What real change in Malaysia entails

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A government of real change should not think that muzzling criticism through censorship and other sinister means is the only way of maintaining order, says Mustafa K Anuar.

Political cartoonist Zunar’s assertion that he would still criticise the government even if Pakatan Harapan (PH) takes power is a good starting point in addressing the issue of political change.

Cartoonists, critics, academics, independent analysts and concerned Malaysians should have a platform and the freedom to exercise their right to make the government accountable.

And, given that PH has promised political change and institutional reform, it is only proper that should it come to power after the general election, PH be subject to the highest standards of public scrutiny.

That is why, for example, laws such as the Printing Presses and Publications Act (as mentioned by PH recently), which has been abused in the past, should not be amended but repealed.

There should also be incentives for smaller media outlets so that political, social and cultural diversity is embraced and celebrated, and the interests and concerns of minorities and the marginalised are protected.

And this should be accompanied by the passing of a Freedom of Information Act to demonstrate the government’s sincerity and full appreciation of freedom of expression and information as a cornerstone of democracy.

The notion of separation of powers should not remain a fanciful idea only at the hustings. It should be concretised so that the executive, legislative and judiciary should really check one another to prevent any abuse of power, irrespective of who becomes the government.

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If this idea is pursued vigorously, then we would be able to avoid, for instance, the embarrassing situation in which our Parliament becomes a place where issues of national import and public concern, such as the 1MDB scandal and the Unicef report on child poverty and malnutrition, are prevented from being discussed.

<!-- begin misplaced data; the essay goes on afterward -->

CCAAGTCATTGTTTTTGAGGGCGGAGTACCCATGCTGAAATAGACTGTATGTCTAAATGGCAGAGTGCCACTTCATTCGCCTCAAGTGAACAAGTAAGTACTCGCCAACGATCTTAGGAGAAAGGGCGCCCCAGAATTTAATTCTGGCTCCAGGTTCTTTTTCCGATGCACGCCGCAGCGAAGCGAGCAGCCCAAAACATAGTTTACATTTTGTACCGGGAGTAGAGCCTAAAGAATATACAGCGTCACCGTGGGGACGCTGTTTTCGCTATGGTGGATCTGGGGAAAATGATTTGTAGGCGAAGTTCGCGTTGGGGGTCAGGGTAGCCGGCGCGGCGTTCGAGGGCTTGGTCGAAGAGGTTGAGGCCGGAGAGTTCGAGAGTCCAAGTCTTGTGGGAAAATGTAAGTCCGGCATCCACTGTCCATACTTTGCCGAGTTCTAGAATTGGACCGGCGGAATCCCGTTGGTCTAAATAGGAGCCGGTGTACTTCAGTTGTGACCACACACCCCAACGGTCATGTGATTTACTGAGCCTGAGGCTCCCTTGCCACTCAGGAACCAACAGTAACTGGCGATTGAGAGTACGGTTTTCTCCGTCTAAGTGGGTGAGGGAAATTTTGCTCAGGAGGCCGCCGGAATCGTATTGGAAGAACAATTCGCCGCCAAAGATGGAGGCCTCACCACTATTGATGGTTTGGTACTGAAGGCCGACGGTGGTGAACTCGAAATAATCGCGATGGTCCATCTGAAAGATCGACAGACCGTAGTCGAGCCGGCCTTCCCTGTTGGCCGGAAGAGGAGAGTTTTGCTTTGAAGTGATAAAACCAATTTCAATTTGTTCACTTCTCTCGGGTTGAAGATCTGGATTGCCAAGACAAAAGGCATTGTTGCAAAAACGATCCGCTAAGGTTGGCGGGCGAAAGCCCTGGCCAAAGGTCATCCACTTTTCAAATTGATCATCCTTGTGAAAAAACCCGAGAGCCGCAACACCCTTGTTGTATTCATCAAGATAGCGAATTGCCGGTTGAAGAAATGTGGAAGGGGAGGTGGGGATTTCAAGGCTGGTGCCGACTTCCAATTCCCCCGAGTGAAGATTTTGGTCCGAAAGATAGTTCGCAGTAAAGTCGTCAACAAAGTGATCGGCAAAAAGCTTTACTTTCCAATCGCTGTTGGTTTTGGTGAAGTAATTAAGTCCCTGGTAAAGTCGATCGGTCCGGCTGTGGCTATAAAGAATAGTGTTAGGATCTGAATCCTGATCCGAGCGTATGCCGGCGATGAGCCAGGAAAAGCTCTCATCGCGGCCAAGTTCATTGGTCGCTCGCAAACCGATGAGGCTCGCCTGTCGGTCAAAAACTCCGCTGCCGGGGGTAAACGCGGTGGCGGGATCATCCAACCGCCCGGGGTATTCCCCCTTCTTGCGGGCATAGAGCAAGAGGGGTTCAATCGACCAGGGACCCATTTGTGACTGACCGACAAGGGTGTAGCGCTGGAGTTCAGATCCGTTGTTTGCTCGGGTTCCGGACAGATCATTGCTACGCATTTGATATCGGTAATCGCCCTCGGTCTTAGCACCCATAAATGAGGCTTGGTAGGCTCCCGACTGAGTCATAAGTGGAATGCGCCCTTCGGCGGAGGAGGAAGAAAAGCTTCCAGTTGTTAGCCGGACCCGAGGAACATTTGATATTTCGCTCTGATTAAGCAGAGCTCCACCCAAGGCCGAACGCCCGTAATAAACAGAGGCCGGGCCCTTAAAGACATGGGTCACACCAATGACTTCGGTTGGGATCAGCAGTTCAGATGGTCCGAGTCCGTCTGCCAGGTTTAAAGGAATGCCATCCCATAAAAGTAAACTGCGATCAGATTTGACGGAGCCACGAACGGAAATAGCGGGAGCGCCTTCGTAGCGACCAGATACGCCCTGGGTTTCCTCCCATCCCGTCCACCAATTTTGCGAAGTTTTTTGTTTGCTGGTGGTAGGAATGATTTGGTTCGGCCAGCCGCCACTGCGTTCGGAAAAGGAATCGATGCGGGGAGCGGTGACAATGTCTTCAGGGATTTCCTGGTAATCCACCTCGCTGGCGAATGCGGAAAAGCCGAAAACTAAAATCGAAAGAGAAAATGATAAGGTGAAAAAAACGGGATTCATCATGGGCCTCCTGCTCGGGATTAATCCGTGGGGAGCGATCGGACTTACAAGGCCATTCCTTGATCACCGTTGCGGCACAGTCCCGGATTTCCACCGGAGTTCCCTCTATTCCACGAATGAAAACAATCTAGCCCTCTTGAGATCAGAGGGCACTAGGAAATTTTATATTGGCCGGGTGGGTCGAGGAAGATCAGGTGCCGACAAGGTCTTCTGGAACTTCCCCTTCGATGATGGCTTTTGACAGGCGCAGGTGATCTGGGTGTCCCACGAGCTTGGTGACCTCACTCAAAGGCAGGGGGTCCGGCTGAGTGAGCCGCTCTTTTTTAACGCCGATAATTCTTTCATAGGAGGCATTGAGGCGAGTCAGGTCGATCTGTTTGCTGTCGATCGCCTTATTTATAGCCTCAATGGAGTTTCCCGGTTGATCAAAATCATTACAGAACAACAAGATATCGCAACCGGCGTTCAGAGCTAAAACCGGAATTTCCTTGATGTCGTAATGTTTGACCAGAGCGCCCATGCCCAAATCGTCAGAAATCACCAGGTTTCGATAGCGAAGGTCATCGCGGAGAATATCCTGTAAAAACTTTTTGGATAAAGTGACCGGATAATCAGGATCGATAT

Incidentally, lawmakers should be reminded that laws should be created to empower the people, not to cow or leash them – as has remained the practice to a large extent in the country.

Laws should also be instituted for the interest and welfare of the people, not the select few.

A government of real change should not think that muzzling criticism through censorship and other sinister means is the only way of maintaining order.

It should help build an environment where ideas flourish and are discussed and debated like they would be in a civilised and democratic society. There should be respect for intellectual freedom.

In the academia, for example, students should not be punished, fined and suspended simply because their opinions are dissimilar to the government.

Put another way, university authorities should not react in a way that would give the general public the impression that they have left their mental faculties behind upon gaining administrative power in universities.

It goes without saying, therefore, that universities should be a place where contrarian views are part and parcel of academic life, and should not be perceived as something abnormal or, worse, criminal.

Similarly, academic institutions, such as the National Council of Professors, should untangle themselves from the public impression that they are merely there to provide legitimacy to government views and actions.

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Books, including cartoon books, need not be banned just because they are discordant with the government’s views.

And another thing, the Opposition should not be perceived and regarded by the government of the day as an unnecessary evil – because it is a legitimate institution in a thriving democracy. Not a nuisance to be mocked or even quashed.

To be sure, right-thinking Malaysians look forward to more than a mere change of political actors with a similar tired script when they go to the polling station in the near future.

The Malaysian Insight

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